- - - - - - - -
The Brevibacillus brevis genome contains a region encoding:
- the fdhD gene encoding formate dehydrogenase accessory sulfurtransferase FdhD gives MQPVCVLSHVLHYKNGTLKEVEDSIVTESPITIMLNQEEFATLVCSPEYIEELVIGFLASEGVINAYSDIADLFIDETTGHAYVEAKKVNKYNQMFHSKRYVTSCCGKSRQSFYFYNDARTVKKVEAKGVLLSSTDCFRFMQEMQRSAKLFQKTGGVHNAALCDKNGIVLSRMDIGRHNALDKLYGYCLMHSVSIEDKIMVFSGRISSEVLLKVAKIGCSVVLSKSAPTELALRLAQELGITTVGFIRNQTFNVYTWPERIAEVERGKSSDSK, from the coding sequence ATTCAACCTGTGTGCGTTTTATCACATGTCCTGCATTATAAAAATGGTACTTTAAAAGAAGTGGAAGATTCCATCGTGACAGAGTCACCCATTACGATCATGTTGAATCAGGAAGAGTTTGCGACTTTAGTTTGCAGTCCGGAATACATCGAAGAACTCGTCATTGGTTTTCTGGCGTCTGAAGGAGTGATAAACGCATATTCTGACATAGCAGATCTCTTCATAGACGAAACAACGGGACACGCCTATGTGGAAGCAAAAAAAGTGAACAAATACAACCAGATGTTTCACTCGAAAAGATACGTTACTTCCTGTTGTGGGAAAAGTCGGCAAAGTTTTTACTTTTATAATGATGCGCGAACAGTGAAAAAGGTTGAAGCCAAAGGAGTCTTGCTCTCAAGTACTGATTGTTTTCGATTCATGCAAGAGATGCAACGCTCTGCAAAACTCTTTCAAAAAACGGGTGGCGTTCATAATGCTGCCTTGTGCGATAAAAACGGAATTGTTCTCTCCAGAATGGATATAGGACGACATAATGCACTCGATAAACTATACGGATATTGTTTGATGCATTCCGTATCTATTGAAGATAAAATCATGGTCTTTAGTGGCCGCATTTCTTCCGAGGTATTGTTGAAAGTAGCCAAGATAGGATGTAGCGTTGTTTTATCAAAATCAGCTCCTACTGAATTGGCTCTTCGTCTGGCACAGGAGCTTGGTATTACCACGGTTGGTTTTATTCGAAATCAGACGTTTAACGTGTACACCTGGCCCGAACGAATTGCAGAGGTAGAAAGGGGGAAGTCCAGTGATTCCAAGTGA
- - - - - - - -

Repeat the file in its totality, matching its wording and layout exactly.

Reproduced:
The Brevibacillus brevis genome contains a region encoding:
- the fdhD gene encoding formate dehydrogenase accessory sulfurtransferase FdhD gives MQPVCVLSHVLHYKNGTLKEVEDSIVTESPITIMLNQEEFATLVCSPEYIEELVIGFLASEGVINAYSDIADLFIDETTGHAYVEAKKVNKYNQMFHSKRYVTSCCGKSRQSFYFYNDARTVKKVEAKGVLLSSTDCFRFMQEMQRSAKLFQKTGGVHNAALCDKNGIVLSRMDIGRHNALDKLYGYCLMHSVSIEDKIMVFSGRISSEVLLKVAKIGCSVVLSKSAPTELALRLAQELGITTVGFIRNQTFNVYTWPERIAEVERGKSSDSK, from the coding sequence ATTCAACCTGTGTGCGTTTTATCACATGTCCTGCATTATAAAAATGGTACTTTAAAAGAAGTGGAAGATTCCATCGTGACAGAGTCACCCATTACGATCATGTTGAATCAGGAAGAGTTTGCGACTTTAGTTTGCAGTCCGGAATACATCGAAGAACTCGTCATTGGTTTTCTGGCGTCTGAAGGAGTGATAAACGCATATTCTGACATAGCAGATCTCTTCATAGACGAAACAACGGGACACGCCTATGTGGAAGCAAAAAAAGTGAACAAATACAACCAGATGTTTCACTCGAAAAGATACGTTACTTCCTGTTGTGGGAAAAGTCGGCAAAGTTTTTACTTTTATAATGATGCGCGAACAGTGAAAAAGGTTGAAGCCAAAGGAGTCTTGCTCTCAAGTACTGATTGTTTTCGATTCATGCAAGAGATGCAACGCTCTGCAAAACTCTTTCAAAAAACGGGTGGCGTTCATAATGCTGCCTTGTGCGATAAAAACGGAATTGTTCTCTCCAGAATGGATATAGGACGACATAATGCACTCGATAAACTATACGGATATTGTTTGATGCATTCCGTATCTATTGAAGATAAAATCATGGTCTTTAGTGGCCGCATTTCTTCCGAGGTATTGTTGAAAGTAGCCAAGATAGGATGTAGCGTTGTTTTATCAAAATCAGCTCCTACTGAATTGGCTCTTCGTCTGGCACAGGAGCTTGGTATTACCACGGTTGGTTTTATTCGAAATCAGACGTTTAACGTGTACACCTGGCCCGAACGAATTGCAGAGGTAGAAAGGGGGAAGTCCAGTGATTCCAAGTGA